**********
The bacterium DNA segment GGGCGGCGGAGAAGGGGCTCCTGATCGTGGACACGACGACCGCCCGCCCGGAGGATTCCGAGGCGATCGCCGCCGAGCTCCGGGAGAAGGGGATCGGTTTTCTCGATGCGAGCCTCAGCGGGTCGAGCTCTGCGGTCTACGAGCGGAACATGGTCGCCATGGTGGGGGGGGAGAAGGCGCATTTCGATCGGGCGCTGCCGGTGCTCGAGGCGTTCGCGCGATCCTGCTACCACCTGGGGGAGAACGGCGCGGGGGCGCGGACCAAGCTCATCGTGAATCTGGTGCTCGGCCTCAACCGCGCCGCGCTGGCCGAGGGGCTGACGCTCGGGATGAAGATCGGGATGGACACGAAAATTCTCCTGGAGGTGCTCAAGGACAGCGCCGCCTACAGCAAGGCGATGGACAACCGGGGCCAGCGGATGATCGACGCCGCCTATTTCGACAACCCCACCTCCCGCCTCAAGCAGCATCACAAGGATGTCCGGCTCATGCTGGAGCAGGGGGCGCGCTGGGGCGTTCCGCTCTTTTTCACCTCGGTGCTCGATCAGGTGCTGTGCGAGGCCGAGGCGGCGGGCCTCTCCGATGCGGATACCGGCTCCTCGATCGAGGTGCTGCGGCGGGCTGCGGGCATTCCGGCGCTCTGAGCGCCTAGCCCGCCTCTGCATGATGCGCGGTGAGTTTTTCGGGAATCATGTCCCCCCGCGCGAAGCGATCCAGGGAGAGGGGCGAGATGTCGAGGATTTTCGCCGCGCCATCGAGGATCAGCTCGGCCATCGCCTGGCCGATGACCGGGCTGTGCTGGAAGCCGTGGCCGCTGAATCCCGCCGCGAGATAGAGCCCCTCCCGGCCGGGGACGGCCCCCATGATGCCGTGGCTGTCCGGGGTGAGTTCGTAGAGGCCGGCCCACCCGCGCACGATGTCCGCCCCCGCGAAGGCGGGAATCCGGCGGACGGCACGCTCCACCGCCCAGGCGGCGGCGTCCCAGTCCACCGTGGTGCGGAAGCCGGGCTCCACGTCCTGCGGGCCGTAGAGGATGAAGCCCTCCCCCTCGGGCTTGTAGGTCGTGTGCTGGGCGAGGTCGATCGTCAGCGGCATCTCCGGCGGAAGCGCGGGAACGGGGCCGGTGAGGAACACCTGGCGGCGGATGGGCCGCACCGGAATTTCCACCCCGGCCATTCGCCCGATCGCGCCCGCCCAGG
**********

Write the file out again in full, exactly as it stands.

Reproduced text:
The bacterium DNA segment GGGCGGCGGAGAAGGGGCTCCTGATCGTGGACACGACGACCGCCCGCCCGGAGGATTCCGAGGCGATCGCCGCCGAGCTCCGGGAGAAGGGGATCGGTTTTCTCGATGCGAGCCTCAGCGGGTCGAGCTCTGCGGTCTACGAGCGGAACATGGTCGCCATGGTGGGGGGGGAGAAGGCGCATTTCGATCGGGCGCTGCCGGTGCTCGAGGCGTTCGCGCGATCCTGCTACCACCTGGGGGAGAACGGCGCGGGGGCGCGGACCAAGCTCATCGTGAATCTGGTGCTCGGCCTCAACCGCGCCGCGCTGGCCGAGGGGCTGACGCTCGGGATGAAGATCGGGATGGACACGAAAATTCTCCTGGAGGTGCTCAAGGACAGCGCCGCCTACAGCAAGGCGATGGACAACCGGGGCCAGCGGATGATCGACGCCGCCTATTTCGACAACCCCACCTCCCGCCTCAAGCAGCATCACAAGGATGTCCGGCTCATGCTGGAGCAGGGGGCGCGCTGGGGCGTTCCGCTCTTTTTCACCTCGGTGCTCGATCAGGTGCTGTGCGAGGCCGAGGCGGCGGGCCTCTCCGATGCGGATACCGGCTCCTCGATCGAGGTGCTGCGGCGGGCTGCGGGCATTCCGGCGCTCTGAGCGCCTAGCCCGCCTCTGCATGATGCGCGGTGAGTTTTTCGGGAATCATGTCCCCCCGCGCGAAGCGATCCAGGGAGAGGGGCGAGATGTCGAGGATTTTCGCCGCGCCATCGAGGATCAGCTCGGCCATCGCCTGGCCGATGACCGGGCTGTGCTGGAAGCCGTGGCCGCTGAATCCCGCCGCGAGATAGAGCCCCTCCCGGCCGGGGACGGCCCCCATGATGCCGTGGCTGTCCGGGGTGAGTTCGTAGAGGCCGGCCCACCCGCGCACGATGTCCGCCCCCGCGAAGGCGGGAATCCGGCGGACGGCACGCTCCACCGCCCAGGCGGCGGCGTCCCAGTCCACCGTGGTGCGGAAGCCGGGCTCCACGTCCTGCGGGCCGTAGAGGATGAAGCCCTCCCCCTCGGGCTTGTAGGTCGTGTGCTGGGCGAGGTCGATCGTCAGCGGCATCTCCGGCGGAAGCGCGGGAACGGGGCCGGTGAGGAACACCTGGCGGCGGATGGGCCGCACCGGAATTTCCACCCCGGCCATTCGCCCGATCGCGCCCGCCCAGG